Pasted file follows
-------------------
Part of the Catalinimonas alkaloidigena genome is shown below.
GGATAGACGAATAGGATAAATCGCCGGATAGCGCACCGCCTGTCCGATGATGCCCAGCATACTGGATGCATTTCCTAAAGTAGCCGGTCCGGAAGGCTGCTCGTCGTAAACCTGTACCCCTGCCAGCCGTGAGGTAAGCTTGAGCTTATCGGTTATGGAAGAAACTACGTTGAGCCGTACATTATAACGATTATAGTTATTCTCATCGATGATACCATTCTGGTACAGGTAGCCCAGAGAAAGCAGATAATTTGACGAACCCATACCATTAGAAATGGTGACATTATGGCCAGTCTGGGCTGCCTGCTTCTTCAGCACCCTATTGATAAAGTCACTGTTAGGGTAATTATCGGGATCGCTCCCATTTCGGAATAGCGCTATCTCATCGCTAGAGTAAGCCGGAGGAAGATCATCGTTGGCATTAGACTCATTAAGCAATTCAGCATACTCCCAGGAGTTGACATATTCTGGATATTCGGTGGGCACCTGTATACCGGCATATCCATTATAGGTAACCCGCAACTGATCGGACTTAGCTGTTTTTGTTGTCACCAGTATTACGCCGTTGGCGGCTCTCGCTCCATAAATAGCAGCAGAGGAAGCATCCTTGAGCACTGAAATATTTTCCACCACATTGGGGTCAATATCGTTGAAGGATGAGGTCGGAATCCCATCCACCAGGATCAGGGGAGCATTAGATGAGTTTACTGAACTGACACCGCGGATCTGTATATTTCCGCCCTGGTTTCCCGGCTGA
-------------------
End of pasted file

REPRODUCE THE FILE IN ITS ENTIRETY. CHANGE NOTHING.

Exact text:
Part of the Catalinimonas alkaloidigena genome is shown below.
GGATAGACGAATAGGATAAATCGCCGGATAGCGCACCGCCTGTCCGATGATGCCCAGCATACTGGATGCATTTCCTAAAGTAGCCGGTCCGGAAGGCTGCTCGTCGTAAACCTGTACCCCTGCCAGCCGTGAGGTAAGCTTGAGCTTATCGGTTATGGAAGAAACTACGTTGAGCCGTACATTATAACGATTATAGTTATTCTCATCGATGATACCATTCTGGTACAGGTAGCCCAGAGAAAGCAGATAATTTGACGAACCCATACCATTAGAAATGGTGACATTATGGCCAGTCTGGGCTGCCTGCTTCTTCAGCACCCTATTGATAAAGTCACTGTTAGGGTAATTATCGGGATCGCTCCCATTTCGGAATAGCGCTATCTCATCGCTAGAGTAAGCCGGAGGAAGATCATCGTTGGCATTAGACTCATTAAGCAATTCAGCATACTCCCAGGAGTTGACATATTCTGGATATTCGGTGGGCACCTGTATACCGGCATATCCATTATAGGTAACCCGCAACTGATCGGACTTAGCTGTTTTTGTTGTCACCAGTATTACGCCGTTGGCGGCTCTCGCTCCATAAATAGCAGCAGAGGAAGCATCCTTGAGCACTGAAATATTTTCCACCACATTGGGGTCAATATCGTTGAAGGATGAGGTCGGAATCCCATCCACCAGGATCAGGGGAGCATTAGATGAGTTTACTGAACTGACACCGCGGATCTGTATATTTCCGCCCTGGTTTCCCGGCTGA